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Abstract

After going to a theatre and watching a new movie, would it be possible to go home and write a book about it? What about after reading a novel? Would a reader be free to write a new book using the same characters? Would a teacher be able to write her own training manual using the exact techniques she had just learned in another author's book? Is there any recourse for authors facing these types of situations? This Comment explores how two lower courts have recently addressed these questions. The first decision, Warner Bros.Entertainment Inc. v. RDR Books,determined whether an unauthorized encyclopedia of the Harry Potter series infringed the original author's copyright. The second case, Peter Letterese and Associates, Inc. v. World Institute of Scientology, determined whether the scientology church infringed an author's copyright protection when the church, without the author's consent, used content from the author's book in its materials.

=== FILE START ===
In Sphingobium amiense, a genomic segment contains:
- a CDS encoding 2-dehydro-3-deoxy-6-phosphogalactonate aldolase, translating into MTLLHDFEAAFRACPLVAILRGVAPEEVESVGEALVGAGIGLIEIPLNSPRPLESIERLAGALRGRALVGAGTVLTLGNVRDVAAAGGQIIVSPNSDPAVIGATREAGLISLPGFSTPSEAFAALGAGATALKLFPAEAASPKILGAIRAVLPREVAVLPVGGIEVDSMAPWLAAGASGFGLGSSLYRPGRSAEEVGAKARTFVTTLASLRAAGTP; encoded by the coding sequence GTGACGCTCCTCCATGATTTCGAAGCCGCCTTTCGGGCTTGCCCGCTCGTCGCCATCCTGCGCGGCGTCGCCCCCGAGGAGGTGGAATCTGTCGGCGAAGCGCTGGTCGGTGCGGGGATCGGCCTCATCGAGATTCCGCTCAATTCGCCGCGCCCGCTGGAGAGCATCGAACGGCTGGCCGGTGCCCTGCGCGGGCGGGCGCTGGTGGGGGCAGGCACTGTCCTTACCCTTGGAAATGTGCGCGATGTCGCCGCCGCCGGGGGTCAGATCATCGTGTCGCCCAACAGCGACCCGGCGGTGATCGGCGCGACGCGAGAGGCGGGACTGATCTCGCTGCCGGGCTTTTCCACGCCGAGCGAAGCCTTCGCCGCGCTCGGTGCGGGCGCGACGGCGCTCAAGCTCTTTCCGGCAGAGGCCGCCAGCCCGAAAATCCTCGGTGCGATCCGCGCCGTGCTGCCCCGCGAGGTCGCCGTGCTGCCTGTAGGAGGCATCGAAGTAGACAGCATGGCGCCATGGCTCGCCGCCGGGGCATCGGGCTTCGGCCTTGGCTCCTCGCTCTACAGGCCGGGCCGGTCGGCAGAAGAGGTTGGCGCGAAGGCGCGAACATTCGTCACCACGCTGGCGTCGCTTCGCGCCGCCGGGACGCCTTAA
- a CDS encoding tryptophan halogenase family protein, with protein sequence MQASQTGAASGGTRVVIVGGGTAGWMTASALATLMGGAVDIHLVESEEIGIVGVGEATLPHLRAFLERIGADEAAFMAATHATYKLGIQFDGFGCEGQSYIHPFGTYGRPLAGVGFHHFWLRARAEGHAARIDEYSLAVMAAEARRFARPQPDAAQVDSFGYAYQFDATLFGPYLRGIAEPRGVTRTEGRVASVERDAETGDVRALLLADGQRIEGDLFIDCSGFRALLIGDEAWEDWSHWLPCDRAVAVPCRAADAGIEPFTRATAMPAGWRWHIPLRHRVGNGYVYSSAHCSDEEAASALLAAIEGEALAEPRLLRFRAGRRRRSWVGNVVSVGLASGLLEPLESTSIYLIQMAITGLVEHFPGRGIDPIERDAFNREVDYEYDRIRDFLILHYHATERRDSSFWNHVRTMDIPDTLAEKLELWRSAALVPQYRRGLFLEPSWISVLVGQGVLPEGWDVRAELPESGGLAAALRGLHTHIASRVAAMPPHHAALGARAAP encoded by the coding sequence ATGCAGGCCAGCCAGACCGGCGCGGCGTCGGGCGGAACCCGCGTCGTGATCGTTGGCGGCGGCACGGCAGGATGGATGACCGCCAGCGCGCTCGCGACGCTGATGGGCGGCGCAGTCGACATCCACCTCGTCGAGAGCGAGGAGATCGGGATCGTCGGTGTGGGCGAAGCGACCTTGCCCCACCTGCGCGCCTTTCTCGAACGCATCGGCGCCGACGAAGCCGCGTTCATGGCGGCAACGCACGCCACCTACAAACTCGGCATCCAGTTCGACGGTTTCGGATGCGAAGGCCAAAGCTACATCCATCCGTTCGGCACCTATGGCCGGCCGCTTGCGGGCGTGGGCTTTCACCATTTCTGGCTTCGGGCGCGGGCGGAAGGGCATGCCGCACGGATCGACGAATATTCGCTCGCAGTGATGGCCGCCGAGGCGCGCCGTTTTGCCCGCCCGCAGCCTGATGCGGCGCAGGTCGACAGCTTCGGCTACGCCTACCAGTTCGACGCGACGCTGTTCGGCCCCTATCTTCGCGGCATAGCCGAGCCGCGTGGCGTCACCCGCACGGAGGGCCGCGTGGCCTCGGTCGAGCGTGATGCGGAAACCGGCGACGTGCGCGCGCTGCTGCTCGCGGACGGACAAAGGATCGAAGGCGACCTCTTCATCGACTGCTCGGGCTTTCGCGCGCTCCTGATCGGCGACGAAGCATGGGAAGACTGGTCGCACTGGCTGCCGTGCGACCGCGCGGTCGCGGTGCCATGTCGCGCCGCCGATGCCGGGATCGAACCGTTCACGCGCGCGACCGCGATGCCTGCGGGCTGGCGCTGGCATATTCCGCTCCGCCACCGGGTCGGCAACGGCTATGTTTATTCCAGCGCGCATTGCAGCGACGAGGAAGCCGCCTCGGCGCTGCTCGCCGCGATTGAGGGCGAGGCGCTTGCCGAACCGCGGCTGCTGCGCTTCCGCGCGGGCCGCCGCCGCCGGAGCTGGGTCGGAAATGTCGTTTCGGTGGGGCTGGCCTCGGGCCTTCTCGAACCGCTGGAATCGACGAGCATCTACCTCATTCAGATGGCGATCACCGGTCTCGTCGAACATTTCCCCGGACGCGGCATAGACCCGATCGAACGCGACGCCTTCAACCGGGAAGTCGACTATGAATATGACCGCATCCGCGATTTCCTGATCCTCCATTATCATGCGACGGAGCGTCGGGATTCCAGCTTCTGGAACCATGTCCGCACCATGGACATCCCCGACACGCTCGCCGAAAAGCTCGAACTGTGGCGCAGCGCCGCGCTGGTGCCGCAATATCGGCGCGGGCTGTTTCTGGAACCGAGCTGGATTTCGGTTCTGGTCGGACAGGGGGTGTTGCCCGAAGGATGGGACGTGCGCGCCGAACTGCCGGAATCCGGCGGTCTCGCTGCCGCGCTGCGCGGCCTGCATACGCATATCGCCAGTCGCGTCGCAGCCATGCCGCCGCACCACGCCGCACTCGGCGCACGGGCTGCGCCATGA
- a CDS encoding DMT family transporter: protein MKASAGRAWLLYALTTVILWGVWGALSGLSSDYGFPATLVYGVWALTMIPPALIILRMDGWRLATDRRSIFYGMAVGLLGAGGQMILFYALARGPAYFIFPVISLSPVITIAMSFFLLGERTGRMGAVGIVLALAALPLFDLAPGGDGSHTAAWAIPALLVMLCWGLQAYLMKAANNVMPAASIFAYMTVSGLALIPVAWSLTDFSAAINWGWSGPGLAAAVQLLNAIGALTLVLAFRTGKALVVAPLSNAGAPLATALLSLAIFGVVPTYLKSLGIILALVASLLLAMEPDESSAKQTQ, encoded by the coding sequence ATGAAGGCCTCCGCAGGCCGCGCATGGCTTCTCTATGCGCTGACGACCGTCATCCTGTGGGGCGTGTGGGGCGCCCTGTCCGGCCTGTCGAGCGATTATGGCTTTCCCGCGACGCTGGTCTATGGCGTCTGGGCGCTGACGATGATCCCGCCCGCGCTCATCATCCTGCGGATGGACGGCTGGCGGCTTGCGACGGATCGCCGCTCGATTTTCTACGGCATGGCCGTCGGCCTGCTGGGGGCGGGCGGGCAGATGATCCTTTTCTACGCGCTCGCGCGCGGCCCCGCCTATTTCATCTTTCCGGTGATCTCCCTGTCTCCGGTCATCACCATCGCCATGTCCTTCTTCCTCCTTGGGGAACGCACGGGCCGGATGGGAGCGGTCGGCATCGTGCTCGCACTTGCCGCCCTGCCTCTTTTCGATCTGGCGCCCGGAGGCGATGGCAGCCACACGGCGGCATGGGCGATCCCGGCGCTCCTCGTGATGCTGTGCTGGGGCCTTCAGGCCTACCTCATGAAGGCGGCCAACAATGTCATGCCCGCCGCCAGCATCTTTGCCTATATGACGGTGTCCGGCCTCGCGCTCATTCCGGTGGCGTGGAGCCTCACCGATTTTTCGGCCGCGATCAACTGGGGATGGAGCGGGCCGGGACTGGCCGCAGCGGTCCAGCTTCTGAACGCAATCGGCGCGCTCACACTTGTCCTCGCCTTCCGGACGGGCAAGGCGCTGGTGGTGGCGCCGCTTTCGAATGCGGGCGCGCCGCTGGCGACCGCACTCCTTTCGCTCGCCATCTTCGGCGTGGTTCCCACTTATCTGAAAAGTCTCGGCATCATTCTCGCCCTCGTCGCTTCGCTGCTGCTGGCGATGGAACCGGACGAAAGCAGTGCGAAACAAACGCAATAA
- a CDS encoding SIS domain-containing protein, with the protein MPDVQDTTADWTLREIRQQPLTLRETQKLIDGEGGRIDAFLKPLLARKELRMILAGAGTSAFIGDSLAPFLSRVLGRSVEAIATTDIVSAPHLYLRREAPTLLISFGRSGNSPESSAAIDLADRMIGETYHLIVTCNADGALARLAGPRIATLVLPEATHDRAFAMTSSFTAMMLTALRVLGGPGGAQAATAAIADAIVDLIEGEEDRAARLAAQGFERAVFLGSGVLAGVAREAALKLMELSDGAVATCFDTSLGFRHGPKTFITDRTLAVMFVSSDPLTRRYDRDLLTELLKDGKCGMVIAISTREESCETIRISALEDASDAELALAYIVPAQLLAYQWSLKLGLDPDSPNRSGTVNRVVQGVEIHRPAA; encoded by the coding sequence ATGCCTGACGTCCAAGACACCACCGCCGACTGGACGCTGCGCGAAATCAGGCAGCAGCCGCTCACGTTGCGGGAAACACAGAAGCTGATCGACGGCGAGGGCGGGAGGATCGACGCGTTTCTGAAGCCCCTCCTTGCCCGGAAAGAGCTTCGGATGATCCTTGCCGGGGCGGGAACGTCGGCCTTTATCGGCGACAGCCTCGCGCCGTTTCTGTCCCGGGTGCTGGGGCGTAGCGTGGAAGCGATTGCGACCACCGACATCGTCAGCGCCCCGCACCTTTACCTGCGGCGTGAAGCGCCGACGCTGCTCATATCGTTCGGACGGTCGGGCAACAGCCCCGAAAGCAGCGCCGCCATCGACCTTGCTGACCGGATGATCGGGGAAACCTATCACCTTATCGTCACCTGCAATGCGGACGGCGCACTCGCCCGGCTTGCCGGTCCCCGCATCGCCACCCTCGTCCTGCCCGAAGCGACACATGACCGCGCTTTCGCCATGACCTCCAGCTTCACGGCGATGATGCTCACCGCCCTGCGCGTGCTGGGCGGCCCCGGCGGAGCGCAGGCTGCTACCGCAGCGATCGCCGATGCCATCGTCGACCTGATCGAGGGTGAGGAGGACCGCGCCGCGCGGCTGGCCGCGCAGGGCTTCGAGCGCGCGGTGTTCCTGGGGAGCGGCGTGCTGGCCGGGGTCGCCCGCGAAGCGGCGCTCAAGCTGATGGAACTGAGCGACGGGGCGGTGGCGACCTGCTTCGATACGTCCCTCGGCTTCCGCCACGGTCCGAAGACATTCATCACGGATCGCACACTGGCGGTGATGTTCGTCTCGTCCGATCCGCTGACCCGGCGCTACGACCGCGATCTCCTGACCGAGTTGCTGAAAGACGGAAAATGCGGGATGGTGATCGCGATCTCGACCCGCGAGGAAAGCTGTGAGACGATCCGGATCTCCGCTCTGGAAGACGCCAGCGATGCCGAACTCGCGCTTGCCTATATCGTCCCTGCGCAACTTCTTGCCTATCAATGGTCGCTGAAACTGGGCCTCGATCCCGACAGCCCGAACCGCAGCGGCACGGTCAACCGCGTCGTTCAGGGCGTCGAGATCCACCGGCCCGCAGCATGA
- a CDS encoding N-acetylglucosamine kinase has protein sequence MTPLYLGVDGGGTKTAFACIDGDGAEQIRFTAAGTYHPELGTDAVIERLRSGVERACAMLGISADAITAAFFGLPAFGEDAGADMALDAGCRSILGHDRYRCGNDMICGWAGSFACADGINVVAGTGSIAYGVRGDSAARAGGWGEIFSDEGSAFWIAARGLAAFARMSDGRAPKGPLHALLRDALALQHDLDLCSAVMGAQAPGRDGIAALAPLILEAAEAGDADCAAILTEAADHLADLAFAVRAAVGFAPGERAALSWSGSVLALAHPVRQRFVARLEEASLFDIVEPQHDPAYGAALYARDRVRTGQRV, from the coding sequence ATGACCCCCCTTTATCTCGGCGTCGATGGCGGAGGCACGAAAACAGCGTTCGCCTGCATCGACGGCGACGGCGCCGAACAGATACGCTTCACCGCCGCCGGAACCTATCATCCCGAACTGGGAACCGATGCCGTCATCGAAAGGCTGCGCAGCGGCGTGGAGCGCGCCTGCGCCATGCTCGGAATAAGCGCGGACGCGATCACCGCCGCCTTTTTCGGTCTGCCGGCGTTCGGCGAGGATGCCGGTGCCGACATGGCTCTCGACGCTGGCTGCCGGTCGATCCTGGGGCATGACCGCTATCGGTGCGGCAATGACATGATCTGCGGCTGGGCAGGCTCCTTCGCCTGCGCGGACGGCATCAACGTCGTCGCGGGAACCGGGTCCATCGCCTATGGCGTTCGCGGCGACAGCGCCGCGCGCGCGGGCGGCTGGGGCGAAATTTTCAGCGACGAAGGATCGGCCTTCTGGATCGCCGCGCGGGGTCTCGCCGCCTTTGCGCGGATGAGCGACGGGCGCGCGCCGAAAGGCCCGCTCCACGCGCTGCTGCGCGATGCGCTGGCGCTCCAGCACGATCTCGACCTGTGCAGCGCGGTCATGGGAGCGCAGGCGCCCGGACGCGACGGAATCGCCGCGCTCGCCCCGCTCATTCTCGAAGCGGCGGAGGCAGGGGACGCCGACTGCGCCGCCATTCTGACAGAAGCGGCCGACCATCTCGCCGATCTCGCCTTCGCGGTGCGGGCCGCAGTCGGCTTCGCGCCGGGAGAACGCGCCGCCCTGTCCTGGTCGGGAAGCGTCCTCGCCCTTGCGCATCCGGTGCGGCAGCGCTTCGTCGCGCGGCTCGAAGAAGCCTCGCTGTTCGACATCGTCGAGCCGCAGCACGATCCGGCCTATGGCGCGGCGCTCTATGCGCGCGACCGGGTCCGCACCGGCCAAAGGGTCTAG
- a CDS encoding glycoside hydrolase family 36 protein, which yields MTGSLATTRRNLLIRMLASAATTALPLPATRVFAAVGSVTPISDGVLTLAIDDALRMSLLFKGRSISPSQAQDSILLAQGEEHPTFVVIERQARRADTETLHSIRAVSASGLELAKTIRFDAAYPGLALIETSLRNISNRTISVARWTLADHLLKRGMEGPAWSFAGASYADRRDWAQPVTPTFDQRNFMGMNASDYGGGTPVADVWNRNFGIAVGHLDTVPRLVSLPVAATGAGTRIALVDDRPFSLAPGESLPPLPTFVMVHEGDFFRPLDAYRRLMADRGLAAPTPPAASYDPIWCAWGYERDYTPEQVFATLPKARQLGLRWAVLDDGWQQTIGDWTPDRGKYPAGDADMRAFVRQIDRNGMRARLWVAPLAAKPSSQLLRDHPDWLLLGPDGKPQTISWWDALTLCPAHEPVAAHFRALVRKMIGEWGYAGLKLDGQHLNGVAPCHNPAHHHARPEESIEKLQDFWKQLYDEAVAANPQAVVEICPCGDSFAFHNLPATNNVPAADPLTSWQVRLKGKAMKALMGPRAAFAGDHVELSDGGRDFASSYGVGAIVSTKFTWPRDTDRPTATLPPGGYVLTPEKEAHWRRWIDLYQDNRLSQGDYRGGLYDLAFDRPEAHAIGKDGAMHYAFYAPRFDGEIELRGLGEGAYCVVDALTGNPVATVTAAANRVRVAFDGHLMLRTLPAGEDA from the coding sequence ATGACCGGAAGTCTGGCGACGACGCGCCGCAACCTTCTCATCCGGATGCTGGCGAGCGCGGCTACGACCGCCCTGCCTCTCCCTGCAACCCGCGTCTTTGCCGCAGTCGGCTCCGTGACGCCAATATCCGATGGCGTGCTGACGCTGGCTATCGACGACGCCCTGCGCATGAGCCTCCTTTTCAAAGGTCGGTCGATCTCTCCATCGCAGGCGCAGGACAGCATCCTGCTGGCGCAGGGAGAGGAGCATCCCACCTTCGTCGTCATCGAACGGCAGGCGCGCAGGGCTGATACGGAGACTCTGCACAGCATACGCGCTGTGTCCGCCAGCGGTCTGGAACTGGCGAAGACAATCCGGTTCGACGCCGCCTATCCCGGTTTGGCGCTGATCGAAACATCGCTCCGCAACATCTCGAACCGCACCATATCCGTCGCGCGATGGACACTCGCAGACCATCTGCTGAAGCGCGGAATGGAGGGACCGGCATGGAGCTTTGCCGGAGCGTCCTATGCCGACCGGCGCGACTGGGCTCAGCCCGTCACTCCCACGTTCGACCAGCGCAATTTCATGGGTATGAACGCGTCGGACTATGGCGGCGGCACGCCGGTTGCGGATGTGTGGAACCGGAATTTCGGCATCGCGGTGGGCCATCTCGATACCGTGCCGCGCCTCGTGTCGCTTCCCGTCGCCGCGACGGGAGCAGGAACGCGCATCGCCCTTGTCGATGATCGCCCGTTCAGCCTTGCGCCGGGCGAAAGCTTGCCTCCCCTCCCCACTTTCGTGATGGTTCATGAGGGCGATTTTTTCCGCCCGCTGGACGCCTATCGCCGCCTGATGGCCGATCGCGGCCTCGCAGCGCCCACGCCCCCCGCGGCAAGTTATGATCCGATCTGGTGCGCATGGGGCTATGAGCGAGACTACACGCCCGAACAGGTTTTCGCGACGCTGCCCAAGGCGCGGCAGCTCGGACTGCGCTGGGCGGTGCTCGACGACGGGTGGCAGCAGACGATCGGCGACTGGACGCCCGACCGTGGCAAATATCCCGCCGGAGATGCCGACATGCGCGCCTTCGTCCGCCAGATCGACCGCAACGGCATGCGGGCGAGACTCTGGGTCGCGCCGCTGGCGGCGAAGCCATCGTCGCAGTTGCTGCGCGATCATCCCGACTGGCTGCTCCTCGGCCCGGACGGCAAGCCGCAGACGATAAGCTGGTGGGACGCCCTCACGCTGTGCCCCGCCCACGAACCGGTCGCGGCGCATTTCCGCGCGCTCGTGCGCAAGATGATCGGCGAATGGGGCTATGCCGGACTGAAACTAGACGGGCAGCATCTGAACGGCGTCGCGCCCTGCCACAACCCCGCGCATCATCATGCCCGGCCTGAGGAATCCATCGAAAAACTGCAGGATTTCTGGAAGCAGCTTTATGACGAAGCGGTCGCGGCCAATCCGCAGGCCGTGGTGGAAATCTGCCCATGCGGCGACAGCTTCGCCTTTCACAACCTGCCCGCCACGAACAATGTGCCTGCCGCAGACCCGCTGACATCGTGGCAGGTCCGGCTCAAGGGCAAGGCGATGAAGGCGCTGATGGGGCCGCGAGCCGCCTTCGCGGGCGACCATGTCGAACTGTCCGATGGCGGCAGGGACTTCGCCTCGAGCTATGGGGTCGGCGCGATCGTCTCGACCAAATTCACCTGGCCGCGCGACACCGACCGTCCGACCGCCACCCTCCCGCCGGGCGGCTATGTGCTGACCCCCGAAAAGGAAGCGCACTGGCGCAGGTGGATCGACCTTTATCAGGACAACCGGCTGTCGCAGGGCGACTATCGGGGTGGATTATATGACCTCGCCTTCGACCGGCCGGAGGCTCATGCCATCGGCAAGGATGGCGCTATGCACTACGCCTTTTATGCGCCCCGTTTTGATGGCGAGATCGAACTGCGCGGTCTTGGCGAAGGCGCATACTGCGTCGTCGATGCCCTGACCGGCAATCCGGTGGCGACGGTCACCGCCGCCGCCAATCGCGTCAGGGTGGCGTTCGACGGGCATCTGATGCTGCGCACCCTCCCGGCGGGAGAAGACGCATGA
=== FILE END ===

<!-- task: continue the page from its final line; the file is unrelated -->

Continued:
This Comment will first analyze the two recent cases. It will address the scope of copyright protection that authors are granted, determine when the use of an author's work constitutes copyright infringement, and ascertain when the copyright infringer is entitled to assert the fair use defense. Lastly, this Comment will address the disparities in the cases, evaluate whether the cases should have been decided differently, and suggest if the tests used by either court should be modified.

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